‘We Fell Tragically Short’: Boarding School Admits Fault In Student’s Suicide

[Screenshot/YouTube/The Lawrenceville School]

Font Size:

One year after the suicide of one of its students, a New Jersey boarding school on Sunday admitted it had failed to protect the teen from the unrelenting bullying attacks that led to his decision to take his own life.

Marking the anniversary of 17-year-old Jack Reid’s death, Lawrenceville School took responsibility for its failure to look after the “physical, social, and emotional health, safety, and wellbeing” of their students. “We recognize that in Jack’s case, we fell tragically short of these expectations,” the school stated. (RELATED: 11-Year-Old Kills Herself After Being Bullied, Mother Says)

Reid, who attended the prestigious boarding school since the Fall of 2020, became the victim of bullying in the spring of 2021 when a false rumor spread claiming that he was a rapist, according to The New York Times. The rumors persisted at the start of the following school year and worsened after Reid was elected president of Dickinson House, a residential home for the boarding school students, the outlet stated.

After the false report was spread online, Reid was further ostracized, receiving a rape whistle and a book on how to make friends during a secret Santa gift exchange at the school. “When these behaviors were brought to the attention of the School, there were steps that the School should in hindsight have taken but did not, including the fact that the School did not make a public or private statement that it investigated and found rumors about Jack that were untrue. There also were circumstances in which the involvement of an adult would have made a difference,” the school said in their statement.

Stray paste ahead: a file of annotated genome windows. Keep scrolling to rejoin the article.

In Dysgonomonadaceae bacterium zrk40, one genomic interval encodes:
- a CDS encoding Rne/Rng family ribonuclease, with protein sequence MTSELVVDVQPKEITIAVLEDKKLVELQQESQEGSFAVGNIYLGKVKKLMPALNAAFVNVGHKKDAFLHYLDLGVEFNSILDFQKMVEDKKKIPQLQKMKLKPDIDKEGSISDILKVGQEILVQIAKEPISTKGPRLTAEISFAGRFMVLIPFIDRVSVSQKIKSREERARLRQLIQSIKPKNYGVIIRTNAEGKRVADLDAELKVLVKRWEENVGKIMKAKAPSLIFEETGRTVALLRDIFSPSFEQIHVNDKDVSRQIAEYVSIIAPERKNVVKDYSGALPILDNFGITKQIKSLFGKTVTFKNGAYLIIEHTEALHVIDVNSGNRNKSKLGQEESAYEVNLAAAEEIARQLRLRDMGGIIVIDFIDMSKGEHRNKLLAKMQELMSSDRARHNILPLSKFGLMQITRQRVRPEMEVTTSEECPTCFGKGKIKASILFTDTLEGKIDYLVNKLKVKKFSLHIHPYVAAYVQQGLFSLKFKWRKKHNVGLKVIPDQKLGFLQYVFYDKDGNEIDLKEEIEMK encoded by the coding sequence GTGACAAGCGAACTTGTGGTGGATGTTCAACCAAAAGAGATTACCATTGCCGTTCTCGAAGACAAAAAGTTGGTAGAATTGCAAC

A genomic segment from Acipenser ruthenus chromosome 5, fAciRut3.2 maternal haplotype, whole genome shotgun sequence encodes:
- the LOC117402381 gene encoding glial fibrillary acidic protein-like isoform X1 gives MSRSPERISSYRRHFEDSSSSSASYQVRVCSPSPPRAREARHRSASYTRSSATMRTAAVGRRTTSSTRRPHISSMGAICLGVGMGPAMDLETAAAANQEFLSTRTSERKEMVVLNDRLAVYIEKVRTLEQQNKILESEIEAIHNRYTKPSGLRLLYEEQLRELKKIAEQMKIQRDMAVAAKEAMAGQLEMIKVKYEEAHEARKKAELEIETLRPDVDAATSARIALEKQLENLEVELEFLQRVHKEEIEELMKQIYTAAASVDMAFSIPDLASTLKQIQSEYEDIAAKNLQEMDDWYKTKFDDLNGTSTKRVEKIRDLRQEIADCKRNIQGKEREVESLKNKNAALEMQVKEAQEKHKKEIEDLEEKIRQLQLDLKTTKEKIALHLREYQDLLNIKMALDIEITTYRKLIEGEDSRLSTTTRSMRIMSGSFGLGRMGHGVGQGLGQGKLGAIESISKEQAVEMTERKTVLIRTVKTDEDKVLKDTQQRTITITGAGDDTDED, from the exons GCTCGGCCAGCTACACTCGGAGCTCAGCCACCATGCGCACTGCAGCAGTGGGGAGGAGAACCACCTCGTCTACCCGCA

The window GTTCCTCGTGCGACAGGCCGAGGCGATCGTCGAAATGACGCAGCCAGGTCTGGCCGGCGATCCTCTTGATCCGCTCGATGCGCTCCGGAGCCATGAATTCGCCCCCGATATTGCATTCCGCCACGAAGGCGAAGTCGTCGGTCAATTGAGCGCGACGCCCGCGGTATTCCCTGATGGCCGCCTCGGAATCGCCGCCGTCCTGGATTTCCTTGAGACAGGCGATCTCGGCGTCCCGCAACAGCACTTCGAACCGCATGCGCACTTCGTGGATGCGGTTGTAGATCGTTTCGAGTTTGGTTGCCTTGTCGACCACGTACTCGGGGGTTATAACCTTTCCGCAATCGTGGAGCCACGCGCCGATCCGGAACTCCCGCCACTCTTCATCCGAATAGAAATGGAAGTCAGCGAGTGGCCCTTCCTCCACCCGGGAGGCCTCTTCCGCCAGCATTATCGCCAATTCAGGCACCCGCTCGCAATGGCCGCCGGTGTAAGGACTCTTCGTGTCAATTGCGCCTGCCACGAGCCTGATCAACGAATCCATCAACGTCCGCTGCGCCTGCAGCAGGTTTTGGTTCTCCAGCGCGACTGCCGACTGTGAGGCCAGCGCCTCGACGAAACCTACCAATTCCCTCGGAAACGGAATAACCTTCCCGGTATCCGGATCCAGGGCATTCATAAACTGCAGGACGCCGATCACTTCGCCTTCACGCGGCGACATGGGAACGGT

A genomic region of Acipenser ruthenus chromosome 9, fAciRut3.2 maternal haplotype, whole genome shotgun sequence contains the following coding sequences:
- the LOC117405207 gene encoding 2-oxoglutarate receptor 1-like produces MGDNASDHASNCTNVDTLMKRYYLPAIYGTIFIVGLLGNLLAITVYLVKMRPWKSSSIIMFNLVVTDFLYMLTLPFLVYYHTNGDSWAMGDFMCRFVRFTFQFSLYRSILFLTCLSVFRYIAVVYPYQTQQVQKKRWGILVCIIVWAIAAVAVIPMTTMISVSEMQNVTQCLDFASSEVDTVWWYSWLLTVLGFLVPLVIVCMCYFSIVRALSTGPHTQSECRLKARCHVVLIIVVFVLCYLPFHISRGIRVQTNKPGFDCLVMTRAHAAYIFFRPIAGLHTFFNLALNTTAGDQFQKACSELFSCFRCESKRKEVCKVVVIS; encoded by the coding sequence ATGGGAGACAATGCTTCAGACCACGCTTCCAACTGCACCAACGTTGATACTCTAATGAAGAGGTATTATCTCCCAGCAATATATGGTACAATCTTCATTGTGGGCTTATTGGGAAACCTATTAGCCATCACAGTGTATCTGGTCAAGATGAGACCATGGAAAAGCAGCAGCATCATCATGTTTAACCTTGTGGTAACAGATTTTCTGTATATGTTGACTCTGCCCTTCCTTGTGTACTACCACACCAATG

On April 30, 2022, a student who had previously bullied Reid returned to Dickinson House after being expelled for an unrelated circumstance. Despite knowing the previous history with this student, school administrators did not notify or check in on Reid after the student’s return, the statement revealed. After reportedly telling a friend he could not go through the bullying again, Reid took his own life in his dorm room, leaving a note in his pocket directing his parents to a Google document detailing his reasons, The New York Times reported.

“We think bullying, with the 1,000 times echo chamber of the internet and everybody knowing, is much more devastating to kids and, in Jack’s case, produced a very impulsive act,” Reid’s father Bill told the New York Times. “He had to escape the pain from the humiliation he was feeling.” (RELATED: New Jersey Freshman Takes Her Own Life After Video Posted Of Teens Beating Her In School Hallway)

Since the death of Reid, the school has focused on training and education programs designed to prevent the circumstances that led to Reid’s suicide. In addition the school is planning to work with an expert on school bullying to help establish policies to effectively address behaviors that lead to bullying and cyberbullying. In addition, the school will hire a Dean of Campus Wellbeing to address mental health issues among the student body and will consult with outside experts as needed, the statement read.

“There is, of course, nothing that will ever make up for the tragedy of losing this promising and beloved young man. But it is the hope of all of us that Jack’s memory is honored,” the school stated.